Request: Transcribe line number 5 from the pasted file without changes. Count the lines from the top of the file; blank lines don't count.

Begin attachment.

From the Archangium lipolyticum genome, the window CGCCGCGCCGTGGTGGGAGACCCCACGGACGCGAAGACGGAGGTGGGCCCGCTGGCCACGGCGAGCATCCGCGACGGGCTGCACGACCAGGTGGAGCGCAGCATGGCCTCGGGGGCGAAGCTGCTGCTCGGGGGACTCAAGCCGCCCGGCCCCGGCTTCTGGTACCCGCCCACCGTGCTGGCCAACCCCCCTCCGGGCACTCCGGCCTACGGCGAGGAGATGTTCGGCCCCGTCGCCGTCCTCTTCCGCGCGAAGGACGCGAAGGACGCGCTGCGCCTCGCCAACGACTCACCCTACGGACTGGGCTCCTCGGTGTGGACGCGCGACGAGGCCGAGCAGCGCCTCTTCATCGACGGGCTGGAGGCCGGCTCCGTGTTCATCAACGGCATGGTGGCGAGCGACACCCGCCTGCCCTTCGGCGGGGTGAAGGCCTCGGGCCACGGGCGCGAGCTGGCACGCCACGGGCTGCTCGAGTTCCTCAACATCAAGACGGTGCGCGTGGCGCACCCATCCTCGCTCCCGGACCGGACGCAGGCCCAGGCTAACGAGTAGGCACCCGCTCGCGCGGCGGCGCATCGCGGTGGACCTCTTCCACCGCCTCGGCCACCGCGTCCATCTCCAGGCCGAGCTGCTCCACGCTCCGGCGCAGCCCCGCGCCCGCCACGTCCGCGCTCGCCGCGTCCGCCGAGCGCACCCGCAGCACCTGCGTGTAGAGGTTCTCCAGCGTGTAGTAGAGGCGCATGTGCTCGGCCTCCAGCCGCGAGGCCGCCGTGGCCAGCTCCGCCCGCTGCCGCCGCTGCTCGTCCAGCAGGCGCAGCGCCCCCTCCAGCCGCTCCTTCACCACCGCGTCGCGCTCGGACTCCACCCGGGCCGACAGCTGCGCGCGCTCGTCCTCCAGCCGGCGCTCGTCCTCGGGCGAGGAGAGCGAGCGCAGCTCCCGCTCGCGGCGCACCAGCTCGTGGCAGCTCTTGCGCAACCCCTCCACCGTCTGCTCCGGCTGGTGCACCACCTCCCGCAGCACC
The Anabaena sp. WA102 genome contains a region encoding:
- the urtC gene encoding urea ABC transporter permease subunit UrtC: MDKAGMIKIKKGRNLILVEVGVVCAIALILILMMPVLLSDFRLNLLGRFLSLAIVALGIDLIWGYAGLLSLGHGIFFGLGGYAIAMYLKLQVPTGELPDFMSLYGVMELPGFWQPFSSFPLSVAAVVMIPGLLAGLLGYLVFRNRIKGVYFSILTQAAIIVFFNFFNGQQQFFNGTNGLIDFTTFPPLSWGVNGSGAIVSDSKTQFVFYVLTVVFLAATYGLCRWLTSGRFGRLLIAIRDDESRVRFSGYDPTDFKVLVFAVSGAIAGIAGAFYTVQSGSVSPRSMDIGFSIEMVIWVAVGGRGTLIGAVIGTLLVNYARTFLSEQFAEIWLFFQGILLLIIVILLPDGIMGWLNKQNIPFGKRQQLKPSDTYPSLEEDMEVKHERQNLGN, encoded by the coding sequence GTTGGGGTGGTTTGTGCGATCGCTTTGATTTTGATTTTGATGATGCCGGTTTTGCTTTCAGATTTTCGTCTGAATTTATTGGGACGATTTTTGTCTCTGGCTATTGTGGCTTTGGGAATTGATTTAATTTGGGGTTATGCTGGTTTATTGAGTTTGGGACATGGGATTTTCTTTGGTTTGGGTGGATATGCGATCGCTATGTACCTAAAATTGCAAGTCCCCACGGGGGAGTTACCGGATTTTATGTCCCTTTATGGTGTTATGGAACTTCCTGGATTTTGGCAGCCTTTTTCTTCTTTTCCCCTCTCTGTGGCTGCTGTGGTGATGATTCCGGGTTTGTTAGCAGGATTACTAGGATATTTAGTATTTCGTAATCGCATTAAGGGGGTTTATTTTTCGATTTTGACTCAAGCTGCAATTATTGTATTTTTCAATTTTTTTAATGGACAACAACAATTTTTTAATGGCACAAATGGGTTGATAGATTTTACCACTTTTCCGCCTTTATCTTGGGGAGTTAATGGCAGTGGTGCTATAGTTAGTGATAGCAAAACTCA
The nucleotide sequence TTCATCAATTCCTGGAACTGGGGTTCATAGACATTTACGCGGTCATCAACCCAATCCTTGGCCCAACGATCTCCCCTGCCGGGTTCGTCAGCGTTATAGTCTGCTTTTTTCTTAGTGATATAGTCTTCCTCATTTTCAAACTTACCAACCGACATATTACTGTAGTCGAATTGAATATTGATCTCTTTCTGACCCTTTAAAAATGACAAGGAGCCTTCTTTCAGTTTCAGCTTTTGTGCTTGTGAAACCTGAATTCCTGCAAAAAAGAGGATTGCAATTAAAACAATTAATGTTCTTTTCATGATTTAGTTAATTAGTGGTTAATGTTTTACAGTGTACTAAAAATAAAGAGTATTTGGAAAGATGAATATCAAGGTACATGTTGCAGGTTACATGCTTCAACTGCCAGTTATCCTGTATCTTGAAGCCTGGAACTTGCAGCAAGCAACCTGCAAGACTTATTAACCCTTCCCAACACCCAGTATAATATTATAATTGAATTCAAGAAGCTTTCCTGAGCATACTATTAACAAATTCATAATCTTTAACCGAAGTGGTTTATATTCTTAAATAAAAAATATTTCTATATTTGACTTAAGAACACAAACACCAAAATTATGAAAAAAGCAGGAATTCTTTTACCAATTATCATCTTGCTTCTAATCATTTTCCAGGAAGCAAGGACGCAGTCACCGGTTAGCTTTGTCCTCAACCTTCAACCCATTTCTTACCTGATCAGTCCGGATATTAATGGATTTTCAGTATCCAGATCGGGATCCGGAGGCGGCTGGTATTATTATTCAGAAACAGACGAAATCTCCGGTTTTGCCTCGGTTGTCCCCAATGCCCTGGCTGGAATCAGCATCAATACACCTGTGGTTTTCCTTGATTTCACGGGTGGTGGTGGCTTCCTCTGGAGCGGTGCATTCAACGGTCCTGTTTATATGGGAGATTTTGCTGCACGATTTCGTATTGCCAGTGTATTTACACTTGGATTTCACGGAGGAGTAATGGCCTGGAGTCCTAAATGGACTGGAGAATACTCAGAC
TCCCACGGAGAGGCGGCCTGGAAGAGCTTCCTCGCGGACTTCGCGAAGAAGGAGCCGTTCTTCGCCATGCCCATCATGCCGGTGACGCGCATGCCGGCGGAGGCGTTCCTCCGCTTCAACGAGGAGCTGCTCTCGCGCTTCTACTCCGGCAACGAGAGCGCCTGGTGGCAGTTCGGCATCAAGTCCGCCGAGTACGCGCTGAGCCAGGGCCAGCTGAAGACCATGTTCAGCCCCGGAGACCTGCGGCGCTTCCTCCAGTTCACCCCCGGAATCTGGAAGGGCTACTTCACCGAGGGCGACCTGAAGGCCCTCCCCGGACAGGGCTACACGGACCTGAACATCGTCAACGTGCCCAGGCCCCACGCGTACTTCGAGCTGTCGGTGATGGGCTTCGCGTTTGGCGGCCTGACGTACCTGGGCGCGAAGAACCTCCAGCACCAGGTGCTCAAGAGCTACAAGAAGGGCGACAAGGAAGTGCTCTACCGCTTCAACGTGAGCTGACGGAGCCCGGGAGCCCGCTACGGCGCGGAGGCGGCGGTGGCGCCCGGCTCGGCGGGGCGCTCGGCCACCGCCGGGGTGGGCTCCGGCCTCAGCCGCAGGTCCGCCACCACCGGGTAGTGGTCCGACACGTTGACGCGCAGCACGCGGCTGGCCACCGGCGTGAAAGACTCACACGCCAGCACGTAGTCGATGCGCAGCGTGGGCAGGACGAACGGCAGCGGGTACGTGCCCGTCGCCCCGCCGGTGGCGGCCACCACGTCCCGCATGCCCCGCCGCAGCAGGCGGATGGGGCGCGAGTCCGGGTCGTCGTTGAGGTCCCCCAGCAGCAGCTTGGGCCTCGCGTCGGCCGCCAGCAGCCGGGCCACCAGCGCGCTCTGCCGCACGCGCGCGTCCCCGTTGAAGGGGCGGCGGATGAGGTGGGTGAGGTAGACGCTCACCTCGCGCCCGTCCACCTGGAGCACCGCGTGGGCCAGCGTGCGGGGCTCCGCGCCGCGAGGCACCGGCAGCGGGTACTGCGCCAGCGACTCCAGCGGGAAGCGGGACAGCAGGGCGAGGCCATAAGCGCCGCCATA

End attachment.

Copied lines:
TCCCACGGAGAGGCGGCCTGGAAGAGCTTCCTCGCGGACTTCGCGAAGAAGGAGCCGTTCTTCGCCATGCCCATCATGCCGGTGACGCGCATGCCGGCGGAGGCGTTCCTCCGCTTCAACGAGGAGCTGCTCTCGCGCTTCTACTCCGGCAACGAGAGCGCCTGGTGGCAGTTCGGCATCAAGTCCGCCGAGTACGCGCTGAGCCAGGGCCAGCTGAAGACCATGTTCAGCCCCGGAGACCTGCGGCGCTTCCTCCAGTTCACCCCCGGAATCTGGAAGGGCTACTTCACCGAGGGCGACCTGAAGGCCCTCCCCGGACAGGGCTACACGGACCTGAACATCGTCAACGTGCCCAGGCCCCACGCGTACTTCGAGCTGTCGGTGATGGGCTTCGCGTTTGGCGGCCTGACGTACCTGGGCGCGAAGAACCTCCAGCACCAGGTGCTCAAGAGCTACAAGAAGGGCGACAAGGAAGTGCTCTACCGCTTCAACGTGAGCTGACGGAGCCCGGGAGCCCGCTACGGCGCGGAGGCGGCGGTGGCGCCCGGCTCGGCGGGGCGCTCGGCCACCGCCGGGGTGGGCTCCGGCCTCAGCCGCAGGTCCGCCACCACCGGGTAGTGGTCCGACACGTTGACGCGCAGCACGCGGCTGGCCACCGGCGTGAAAGACTCACACGCCAGCACGTAGTCGATGCGCAGCGTGGGCAGGACGAACGGCAGCGGGTACGTGCCCGTCGCCCCGCCGGTGGCGGCCACCACGTCCCGCATGCCCCGCCGCAGCAGGCGGATGGGGCGCGAGTCCGGGTCGTCGTTGAGGTCCCCCAGCAGCAGCTTGGGCCTCGCGTCGGCCGCCAGCAGCCGGGCCACCAGCGCGCTCTGCCGCACGCGCGCGTCCCCGTTGAAGGGGCGGCGGATGAGGTGGGTGAGGTAGACGCTCACCTCGCGCCCGTCCACCTGGAGCACCGCGTGGGCCAGCGTGCGGGGCTCCGCGCCGCGAGGCACCGGCAGCGGGTACTGCGCCAGCGACTCCAGCGGGAAGCGGGACAGCAGGGCGAGGCCATAAGCGCCGCCATA